Ivyblue agony auntSame company and not the first time you have done it, do it again and it's professional suicide IMHO. I week is not really enough time to see how things pan out. Personally I think it would be wise to stick it out. You dont really know how it will all turn out as you go along and get more into what the training has to offer. If its the same company there is no reason why you cant still keep relations going from other departments. Opportunity doesn't knock that often.

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A female reader, anonymous, writes (4 July 2016):

Stick at it at least until the secondment ends - you can do it!!!

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A male reader, WiseOwlE United States + , writes (4 July 2016):

My dear, only a week? I think you're just missing your old job and colleagues. You're in a new environment, and things are different. No,no, and no! It would be most unwise and unprofessional to quit after only a week. There was a lot of consideration to place you there; and other candidates were turned down for the opportunity.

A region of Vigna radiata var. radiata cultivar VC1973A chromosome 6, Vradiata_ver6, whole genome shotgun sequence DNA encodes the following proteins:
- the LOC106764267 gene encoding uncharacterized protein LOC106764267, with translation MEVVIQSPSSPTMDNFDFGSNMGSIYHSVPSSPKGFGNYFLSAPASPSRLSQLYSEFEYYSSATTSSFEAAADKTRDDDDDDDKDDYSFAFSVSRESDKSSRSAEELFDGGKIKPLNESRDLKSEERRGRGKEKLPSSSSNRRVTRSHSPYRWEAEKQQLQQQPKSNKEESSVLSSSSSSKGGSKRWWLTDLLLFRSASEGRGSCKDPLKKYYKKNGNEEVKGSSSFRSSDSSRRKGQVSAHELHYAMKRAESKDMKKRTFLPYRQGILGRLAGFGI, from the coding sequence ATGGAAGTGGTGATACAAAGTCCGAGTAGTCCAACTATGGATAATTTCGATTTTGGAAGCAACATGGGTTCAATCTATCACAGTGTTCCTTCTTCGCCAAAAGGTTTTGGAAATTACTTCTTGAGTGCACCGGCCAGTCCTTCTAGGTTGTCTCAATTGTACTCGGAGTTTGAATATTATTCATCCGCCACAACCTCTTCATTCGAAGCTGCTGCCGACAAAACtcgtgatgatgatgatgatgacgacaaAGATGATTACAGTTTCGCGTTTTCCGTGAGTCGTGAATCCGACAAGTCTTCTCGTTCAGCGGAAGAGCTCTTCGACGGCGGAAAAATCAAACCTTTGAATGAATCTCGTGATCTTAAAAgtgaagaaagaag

The next time you apply for a higher position, you will be placed at the bottom of the pile. They won't think you can cut it. If you're crying, they may be right. Don't be afraid. Grab the bull by the horns, girlfriend! Get a grip!

You were chosen because you've got what it takes. Stop making excuses. The pay is the same, it's dull, blah blah blah! It's more experience and you're showing versatility and flexibility. That's an asset to any company. Trust me on this, I know!

Stay where you are, and stop the crying. Man-up and deal with it. It will payoff in the long-run. If you miss the others, stay in-touch.

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A female reader, aunt honesty Ireland + , writes (4 July 2016):

aunt honesty agony auntOkay I will be honest with you, if it is the same company and you refused a job once, then done an interview for this and then refused this one, then yes they will see a pattern, not only that but they will not take you serious, they will feel like you are messing around and not being professional. If you where happy at your last job and content then you should have stayed at it. Nothing from the new job sounds horrible and if I am being honest I think you should just suck it up and give it a chance. Crying over it is not going to help, you should just be thankful that you have a job.